Admirably ambitious if awkwardly titled.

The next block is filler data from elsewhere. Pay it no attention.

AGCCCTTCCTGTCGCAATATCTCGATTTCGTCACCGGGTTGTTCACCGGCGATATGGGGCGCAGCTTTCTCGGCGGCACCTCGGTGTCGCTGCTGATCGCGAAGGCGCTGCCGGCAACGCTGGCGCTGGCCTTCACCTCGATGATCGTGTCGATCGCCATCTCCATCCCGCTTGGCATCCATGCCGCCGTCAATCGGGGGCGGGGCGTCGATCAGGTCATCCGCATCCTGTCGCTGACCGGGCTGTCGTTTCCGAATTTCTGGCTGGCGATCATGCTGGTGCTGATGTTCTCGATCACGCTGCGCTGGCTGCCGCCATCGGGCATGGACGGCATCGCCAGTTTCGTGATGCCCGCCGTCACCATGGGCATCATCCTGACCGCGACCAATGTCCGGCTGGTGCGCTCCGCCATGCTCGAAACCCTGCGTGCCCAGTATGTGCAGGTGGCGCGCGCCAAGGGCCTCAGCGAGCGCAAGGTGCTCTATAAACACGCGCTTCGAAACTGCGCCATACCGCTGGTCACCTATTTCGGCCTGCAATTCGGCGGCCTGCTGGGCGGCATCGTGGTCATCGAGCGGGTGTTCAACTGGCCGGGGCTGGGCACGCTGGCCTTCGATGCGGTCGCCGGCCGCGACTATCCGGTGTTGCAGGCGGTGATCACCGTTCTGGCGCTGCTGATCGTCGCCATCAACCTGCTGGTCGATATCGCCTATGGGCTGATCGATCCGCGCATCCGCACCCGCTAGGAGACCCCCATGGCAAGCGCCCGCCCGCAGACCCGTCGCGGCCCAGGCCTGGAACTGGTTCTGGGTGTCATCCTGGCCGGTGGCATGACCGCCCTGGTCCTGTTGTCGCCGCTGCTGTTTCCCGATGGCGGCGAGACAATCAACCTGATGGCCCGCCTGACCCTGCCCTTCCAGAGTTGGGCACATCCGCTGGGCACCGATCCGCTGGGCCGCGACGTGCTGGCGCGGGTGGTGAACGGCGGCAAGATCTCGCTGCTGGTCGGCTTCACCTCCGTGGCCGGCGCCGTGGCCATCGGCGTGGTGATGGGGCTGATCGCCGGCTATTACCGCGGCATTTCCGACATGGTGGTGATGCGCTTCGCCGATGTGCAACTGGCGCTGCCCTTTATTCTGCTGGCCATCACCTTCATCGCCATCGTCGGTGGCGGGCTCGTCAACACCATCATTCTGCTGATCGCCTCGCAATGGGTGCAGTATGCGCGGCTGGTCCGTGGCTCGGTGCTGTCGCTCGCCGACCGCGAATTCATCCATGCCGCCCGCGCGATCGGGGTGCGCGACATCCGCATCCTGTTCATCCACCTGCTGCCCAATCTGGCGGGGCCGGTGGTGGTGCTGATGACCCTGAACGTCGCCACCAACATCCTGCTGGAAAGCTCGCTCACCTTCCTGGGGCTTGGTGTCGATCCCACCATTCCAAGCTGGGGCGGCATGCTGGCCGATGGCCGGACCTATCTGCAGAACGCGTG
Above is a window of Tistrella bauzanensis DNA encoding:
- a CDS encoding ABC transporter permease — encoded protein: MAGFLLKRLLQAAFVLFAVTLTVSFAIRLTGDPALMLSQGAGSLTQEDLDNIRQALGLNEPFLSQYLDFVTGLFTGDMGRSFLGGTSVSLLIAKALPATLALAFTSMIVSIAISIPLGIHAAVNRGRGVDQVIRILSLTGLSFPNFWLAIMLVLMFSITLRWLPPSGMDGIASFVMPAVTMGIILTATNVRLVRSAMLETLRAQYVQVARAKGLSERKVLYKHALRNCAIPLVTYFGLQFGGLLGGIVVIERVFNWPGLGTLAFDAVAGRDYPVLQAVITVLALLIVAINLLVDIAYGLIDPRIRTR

Admirably ambitious if awkwardly titled, “Barbershop Punk” advocates Internet neutrality by bringing together enough disparate voices to render the Tower of Babel a library reading room by comparison. In its busy style and general content, docu reps an up-to-the-minute companion piece to Canuck helmer Brett Gaylor’s 2009 copyright call-to-arms “RiP! A Remix Manifesto.” Yet the urgency of this complex and far-reaching issue, coupled with the undeniable appeal of the Everyman story that triggered the debate, will propel “Punk” to harmonious fest exposure and tenacious afterlife.The concept behind Net neutrality, per helmers Georgia Sugimura Archer and Kristin Armfield, is an extension of the “common carriage” laws of the now seemingly ancient age of telephony and snail mail; that is, no delivery service could legally open, refuse to deliver or unfairly treat your correspondence or voice communication. With the Internet expanding at a dizzying rate, this philosophy has been trampled in favor of corporate control and, of course, profits. Enter Robb Topolski, a barbershop-quartet baritone, software tester and self-described “social liberal, fiscal conservative, Republican Libertarian.” Not long ago, while attempting to upload vintage public-domain recordings for other enthusiasts to enjoy via peer-to-peer technology, Topolski noticed that his Internet provider, Comcast, was throttling this specific traffic. After some research, he published his findings, and in the time it takes to screech “Sweet Adeline,” Topolski, then battling late-stage colon cancer, became enmeshed in the media firestorm over who exactly should control the Internet — and who actually does. Where punk enters the equation comes via soft-spoken hardcore legend Ian MacKaye, who opens the film by announcing that ethos “questions conventional thinking.” Pic proceeds to conflate the very different spirits of these two musical genres, seemingly as a way to, if not rationalize, then at least to accommodate such disparate talking heads as Henry Rollins and former Clinton White House press secretary Mike McCurry. Most articulate is OK Go frontman Damian Kulash (a Washington native and MacKaye admirer), who’s used innovative music marketing methods to become a spokesperson for tech and freedom issues. Concept is an awkward fit, but fortunately for the helmers, Topolski and his story are so engaging that the resulting discord of voices and agendas can’t drown out the voice of the little guy questioning the system. While overly and perhaps unnecessarily busy, tech package is pro. Overriding visual concept seems inspired by opening credits of “The Outer Limits,” further distracting from the issues at hand (McCurry even refers to the cherished TV program at one point). Pic is dedicated by the helmers to “our mothers, who taught us to stand.”